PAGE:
Wednesday, 26 September 2012

The Bem Experiment.

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ESP evidence fails key test of repeatability

Peter Aldhous, San Francisco bureau chief
We cannot see the future. That's the conclusion from a meta-analysis of studies attempting to replicate astonishing findings on "precognition"  - which suggested that people's behaviour is influenced by events that haven't yet happened.
The original findings, revealed in 2010 by Daryl Bem of Cornell University in Ithaca, New York, would have turned established views of causality and human perception on their head. New Scientist's bet at the time was that most attempts to repeat the experiments would fail to replicate Bem's results.
Bem's experiments were disarmingly simple: he ran well-established psychological experiments - for instance those showing that typing selected words from a presented list facilitates their later recall - in the reverse order. In this case, student volunteers were better at remembering words that they would later type.

Several groups have reported previously on their attempts to repeat Bem's work, with most failing to replicate his findings. In the new paper, a team led by Jeff Galak of Carnegie Mellon University in Pittsburgh not only conducted their own experiments on the word-recall tests, but also ran a statistical analysis combining results from their work, Bem's studies and 10 other experiments.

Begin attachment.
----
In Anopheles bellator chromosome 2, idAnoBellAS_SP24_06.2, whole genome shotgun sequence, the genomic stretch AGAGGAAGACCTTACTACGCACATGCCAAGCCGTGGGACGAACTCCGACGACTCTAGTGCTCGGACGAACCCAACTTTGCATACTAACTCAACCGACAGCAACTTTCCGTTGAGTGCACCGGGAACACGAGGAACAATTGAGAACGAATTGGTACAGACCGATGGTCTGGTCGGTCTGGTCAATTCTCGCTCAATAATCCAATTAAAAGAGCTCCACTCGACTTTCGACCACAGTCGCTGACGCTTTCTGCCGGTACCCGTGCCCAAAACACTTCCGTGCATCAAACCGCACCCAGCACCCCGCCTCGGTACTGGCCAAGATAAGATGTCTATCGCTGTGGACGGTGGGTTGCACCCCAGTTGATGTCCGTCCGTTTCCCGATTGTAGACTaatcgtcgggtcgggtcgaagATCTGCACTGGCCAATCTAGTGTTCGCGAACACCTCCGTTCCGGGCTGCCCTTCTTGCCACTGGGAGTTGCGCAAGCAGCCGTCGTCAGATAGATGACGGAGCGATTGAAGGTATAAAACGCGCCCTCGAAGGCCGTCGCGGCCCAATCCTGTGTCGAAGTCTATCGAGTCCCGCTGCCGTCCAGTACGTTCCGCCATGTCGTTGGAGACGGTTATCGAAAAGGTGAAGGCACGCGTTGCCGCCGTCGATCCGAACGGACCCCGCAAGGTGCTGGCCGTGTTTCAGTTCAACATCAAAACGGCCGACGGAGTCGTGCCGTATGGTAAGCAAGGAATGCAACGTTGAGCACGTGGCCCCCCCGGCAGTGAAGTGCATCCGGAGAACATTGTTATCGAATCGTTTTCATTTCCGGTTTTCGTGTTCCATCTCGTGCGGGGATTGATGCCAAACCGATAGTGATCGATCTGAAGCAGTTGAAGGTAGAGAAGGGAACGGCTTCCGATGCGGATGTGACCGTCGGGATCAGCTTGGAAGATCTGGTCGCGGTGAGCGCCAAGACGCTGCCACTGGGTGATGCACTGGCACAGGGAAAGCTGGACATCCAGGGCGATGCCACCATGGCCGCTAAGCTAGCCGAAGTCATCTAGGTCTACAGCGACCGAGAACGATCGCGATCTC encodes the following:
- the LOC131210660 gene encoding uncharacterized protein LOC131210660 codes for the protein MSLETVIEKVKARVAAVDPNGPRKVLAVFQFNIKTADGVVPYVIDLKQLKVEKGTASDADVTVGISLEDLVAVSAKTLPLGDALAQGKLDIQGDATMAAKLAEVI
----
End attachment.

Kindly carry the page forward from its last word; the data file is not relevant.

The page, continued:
That's important, because such meta-analyses are considered the best approach when assessing a body of scientific evidence - used, for example, to combine the results of multiple clinical trials to determine whether a medical treatment works.

The Journal of Personality and Social Psychology, in which both Bem's research and the new paper appeared, had earlier been criticised for failing to publish a failed attempt to repeat Bem's work. At the time, journal editor Eliot Smith, a psychologist at Indiana University in Bloomington, said he was open to publishing a meta-analysis.

"It seems that the normal practices of scientific research and journal publication can effectively correct claims that turn out to be incorrect or overstated," wrote Smith in an email to alert reporters to the new paper.

"An effect is not an effect unless it is replicable," conclude Galak and his colleagues, who nevertheless praise Bem for encouraging other researchers to repeat his work.

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